The reason why I am saying that is because there seems to be apprehension, which is quite justified, that the people are not being kept secure because the matter is being kept away from the joint committee of the Congress.

Mr. QUARLES. Senator, it is our thought that in any event the transclassification of such information would be reported to the joint committee of the Congress in accordance with section 202 of this act.

Senator PASTORE. We have gone all through that, have we not?

Mr. QUARLES. And if you leave the 30-day filing in the act, then it would also come to this committee through the 30-day filing provision and would rest with this committee in accordance with that provision.

Senator PASTORE. Just so we will understand ourselves better, as it stands now, utilization is classified data, but utilization can become



unclassified data by a decision made between the Defense Department and the A EC. If there is any question there, it goes to the President?

Mr. QUARTES. Right.

Senator Pastore. Nor once that takes place, that is conclusive. Yet you have reached no point of effectiveness at all because you have got to come back and do it under section 123. That is what is disturbing you!

Mr. QCARLES. It is disturbing, us because it requires us to keep records of all the things that have been so changed.

Senator PASTORE. If you could write in the law that once you get to the point of taking it out of restricted data that agreement would have to come back to He joint committee before it could become effective, would that not cure your problem!

Mr. STEMPLER. Assuming the proviso were deleted ?
Senator PASTORE. Yes, assuuning the proviso under 123 were deleted.
Mr. STEMPLER. No, 142 (d).

Senator PASTURE 142 (d), yes. We are doing the same thing twice, and I think we onght to eliminate that. But I do not see how you can exclude the compulsion of keeping the joint committee apprised.

Mr. QCIRLES. May I say, sir, that the Department of Defense would have no objection to informing the Congress of such transclassification of material.

Senator PASTORF.. I realize that.

Mr. QCIRLES. And would agree to do so and, in fact, if it is in the lair we do it on a 30-day filing basis, we would comply with that.

Senator PASTORE. I think that actually will cure the difficulty.

Chairman COLE. I think I recognize the administrative problem you would have. If it were enacted the way it is noir, it would be possible for our own military people to discuss a certain aspect of atomic weapons any place they may be in the world so long as it is between our own people, but it would be impossible for thein to discuss that same thing with their field commanders, their counterparts, and with our allies?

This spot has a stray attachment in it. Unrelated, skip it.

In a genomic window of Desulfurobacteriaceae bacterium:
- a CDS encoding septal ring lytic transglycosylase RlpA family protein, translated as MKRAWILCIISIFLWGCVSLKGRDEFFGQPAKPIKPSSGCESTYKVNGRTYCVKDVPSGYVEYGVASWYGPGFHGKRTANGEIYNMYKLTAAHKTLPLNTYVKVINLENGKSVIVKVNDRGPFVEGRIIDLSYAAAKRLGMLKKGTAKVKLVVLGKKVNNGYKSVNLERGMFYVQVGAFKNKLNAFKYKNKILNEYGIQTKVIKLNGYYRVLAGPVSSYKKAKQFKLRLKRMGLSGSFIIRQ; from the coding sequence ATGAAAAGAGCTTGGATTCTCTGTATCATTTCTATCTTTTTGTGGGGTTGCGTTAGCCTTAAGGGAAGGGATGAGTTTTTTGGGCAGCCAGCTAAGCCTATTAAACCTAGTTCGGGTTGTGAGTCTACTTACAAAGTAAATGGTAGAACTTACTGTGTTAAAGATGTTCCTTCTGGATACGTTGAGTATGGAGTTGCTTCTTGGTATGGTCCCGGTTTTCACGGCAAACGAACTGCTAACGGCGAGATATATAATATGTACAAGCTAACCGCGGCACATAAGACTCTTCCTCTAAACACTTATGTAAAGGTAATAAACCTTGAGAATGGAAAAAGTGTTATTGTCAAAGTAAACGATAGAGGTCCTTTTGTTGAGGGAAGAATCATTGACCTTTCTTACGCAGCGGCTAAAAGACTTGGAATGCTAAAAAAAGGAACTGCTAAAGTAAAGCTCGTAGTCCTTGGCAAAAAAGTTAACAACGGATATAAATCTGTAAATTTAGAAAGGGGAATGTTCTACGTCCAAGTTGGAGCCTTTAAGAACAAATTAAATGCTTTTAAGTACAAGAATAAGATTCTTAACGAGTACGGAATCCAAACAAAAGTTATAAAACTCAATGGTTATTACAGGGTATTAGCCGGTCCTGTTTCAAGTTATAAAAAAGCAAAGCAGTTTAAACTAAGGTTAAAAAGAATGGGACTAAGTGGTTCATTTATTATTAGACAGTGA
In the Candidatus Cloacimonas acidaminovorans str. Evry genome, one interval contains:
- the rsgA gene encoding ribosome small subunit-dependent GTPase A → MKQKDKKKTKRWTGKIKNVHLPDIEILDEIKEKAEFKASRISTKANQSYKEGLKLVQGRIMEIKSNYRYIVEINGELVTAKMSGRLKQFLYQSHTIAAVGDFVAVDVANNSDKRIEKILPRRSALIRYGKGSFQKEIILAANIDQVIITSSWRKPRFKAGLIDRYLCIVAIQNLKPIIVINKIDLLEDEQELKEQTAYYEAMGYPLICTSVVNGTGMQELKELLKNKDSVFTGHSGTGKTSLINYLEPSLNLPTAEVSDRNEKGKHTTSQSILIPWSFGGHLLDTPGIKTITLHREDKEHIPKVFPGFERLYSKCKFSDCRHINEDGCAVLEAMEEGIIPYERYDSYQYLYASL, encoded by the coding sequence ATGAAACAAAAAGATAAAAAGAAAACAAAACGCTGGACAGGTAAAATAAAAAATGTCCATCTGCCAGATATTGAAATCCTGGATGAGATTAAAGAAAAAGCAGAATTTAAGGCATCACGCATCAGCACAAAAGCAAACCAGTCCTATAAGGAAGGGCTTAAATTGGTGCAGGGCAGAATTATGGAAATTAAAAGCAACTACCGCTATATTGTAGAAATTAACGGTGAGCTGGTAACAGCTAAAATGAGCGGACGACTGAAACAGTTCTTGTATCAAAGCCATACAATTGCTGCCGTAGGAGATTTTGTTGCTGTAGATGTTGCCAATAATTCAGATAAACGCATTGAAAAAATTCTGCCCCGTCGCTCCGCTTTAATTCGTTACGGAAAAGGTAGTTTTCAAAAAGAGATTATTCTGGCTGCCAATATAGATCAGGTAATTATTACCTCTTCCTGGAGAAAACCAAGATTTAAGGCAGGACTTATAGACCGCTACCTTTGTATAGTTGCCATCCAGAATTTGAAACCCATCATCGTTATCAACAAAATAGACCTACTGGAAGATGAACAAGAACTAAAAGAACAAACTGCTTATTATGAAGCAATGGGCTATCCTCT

Mr. QCALES. Right.

Chairman COLE. They would have to stop and check up and say, “Is this defense information which I am authorized to tell to my colleague here, or is this a particular type of defense information which can be given only pursuant to an agreement !"

Mr. QCarles. That is the whole point.

Chairman COLE. I think the suggestion Senator Pastore las made of submitting such proposals to the joint committee may resolve it. At least I am hopeful we can do something that would make it possible to avoid tliat administrative burden, which I see is difficult But I still insist by eliminating that proviso entirely it negates 144 (b).

Representative Duruan. At the present time do we hare such a category?

Mr. QCAKLES. No, sir, we do not. We have restricted data and we have military security, but do not have a category that says “This is now military security, but it used to be restricted data.” And it is the business of identifying such a third category that bothers us.

Representative DUPHAM. I should think in dealing with all the items that you are dealing with at the present time in research and



development you would certainly have something in the same category. I do not see how you avoid it in dealing with the Allies.

You are bound to have some items somewhere.

Mr. QCARLES. We have no iterns of that kind norr, sir, because there have been no transfers from restricted data to military security of the kind that we are talking about that we need to follow in the manner that would now be prescribed by this bill.

Chairinan Coue. What are the mechanics used by General Gruenther? What is the extent of his authority to divulge, discuss, disclose defense inforınation with General Jnin if he were still in cominand?

Mr. QUARLES. His authority would be to make such disclosures as the State-Defense Military Information Control Committee has authorized our military forces to make to the military commanders of the French forces, to illustrate your point. This would be specific to that country, and it would be specific to certain categories of information. This is a very highly organized mechanism at the present time, and in our feeling in Defense is a proper and adequate means of controlling military security information.